## Definitions

We measure the discrepancy between a putative two-system scheme
and a canonical two-system scheme. In order to do so, we
need to first describe a canonical two-system scheme.

Say that there are two systems, A and B (such as
gender and classifier).
They have possible values
A_1, A_2 ... (such as
masculine,
feminine,
neuter1),
and B_1, B_2 ... (such as
m-classifier,
f-classifier,
long).

We represent type frequencies as a fraction of the whole:
f(A_1),
f(A_2),
and so forth,
where \sum_i f(A_i) = \sum_j f(B_j) = 1.
So if most nouns are masculine,
we might have f(A_1) = 0.8,
and all the other f(A_i) values are small.

In a canonical language, we do not expect that
f(A_1) = f(A_2) = ...;
a canonical language might have any distribution of
the frequencies, because languages represent the real world, which does not
have a uniform distribution of, for instance, differently shaped objects.
But we do expect a canonical language to have edge frequencies (in the
bipartite graph) that respect the type frequencies. So the edge
A_i B_j ought
to have expected frequency
e(A_i B_j) = f(A_i) \times f(B_j). In
particular, we expect every possible edge to have non-zero frequency.

We denote the observed frequencies of each edge A_i
B_j as o(A_i B_j).
These observed frequencies might differ from the expected frequency.
The discrepancy of edge A_i B_j is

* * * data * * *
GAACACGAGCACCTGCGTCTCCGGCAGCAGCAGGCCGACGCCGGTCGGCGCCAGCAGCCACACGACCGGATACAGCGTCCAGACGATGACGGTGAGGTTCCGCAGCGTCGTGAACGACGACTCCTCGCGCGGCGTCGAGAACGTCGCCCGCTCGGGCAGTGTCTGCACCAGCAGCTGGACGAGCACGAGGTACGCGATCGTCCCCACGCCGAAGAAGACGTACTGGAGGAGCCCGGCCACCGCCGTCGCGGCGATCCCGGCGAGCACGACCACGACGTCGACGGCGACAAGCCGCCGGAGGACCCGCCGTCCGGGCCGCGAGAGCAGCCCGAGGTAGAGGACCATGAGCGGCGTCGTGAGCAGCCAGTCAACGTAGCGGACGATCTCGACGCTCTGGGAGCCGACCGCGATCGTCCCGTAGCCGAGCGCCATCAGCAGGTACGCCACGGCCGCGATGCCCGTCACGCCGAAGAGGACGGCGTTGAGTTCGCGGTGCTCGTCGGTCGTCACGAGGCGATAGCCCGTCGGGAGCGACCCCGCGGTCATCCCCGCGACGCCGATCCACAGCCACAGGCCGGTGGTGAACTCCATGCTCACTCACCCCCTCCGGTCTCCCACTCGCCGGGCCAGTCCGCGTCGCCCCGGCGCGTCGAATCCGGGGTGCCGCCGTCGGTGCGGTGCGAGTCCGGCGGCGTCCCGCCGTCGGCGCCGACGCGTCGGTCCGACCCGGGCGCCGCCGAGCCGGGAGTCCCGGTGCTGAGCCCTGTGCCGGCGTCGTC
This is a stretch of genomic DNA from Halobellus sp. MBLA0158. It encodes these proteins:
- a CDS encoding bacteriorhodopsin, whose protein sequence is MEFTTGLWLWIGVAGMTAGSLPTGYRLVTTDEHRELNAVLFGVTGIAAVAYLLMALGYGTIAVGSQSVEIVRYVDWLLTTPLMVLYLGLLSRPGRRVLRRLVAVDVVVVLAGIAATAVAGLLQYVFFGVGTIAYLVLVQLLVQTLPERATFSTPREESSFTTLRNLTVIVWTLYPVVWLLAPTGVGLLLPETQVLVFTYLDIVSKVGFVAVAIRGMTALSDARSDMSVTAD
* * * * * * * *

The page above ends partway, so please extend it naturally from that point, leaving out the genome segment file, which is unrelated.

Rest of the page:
d(A_i B_j) = e(A_i B_j) - o(A_i B_j).
Some discrepancies are negative; others are positive. The sum of all
discrepancies \sum_{i,j} d(A_i B_j) = 0. Therefore,
we ignore all negative
discrepancies; they are exactly balanced by positive discrepancies.
We therefore define the total discrepancy
T = {1 \over 2} \sum_{i,j} | d(A_i B_j) |, which is
equivalent to summing
only the positive discrepancies.

The maximum possible discrepancy when there are n
values in one system
and m values in the other one, where m \geq n,
occurs when there are only m edges in the bipartite
graph in a fashion shown
in this figure:

Here, thick lines represent a large number of nouns, and thin lines
represent a vanishingly small number of nouns.
Such a scheme
clearly has only one system, even though it poses as a two-system scheme.
Simple computation shows that

T = 1 - {1 \over n} -
\epsilon.
For example, if

n = 4, the maximum possible
discrepancy is

T = 0.75,
independent of

m.
We can normalize our total discrepancy measure by dividing by this maximum.
So for a language
that has four genders and six classifiers, we set

n =
4, so the maximum
possible discrepancy is

0.75. The

normalized
total discrepancy is

N = T / {(1 - {1 \over n})} = (n T) /
(n - 1). It is always a value
between 0 and 1 (inclusive). A value of 0 means no discrepancy; the scheme
clearly has two systems. A value of 1 means maximum discrepancy; the scheme
clearly has only one system.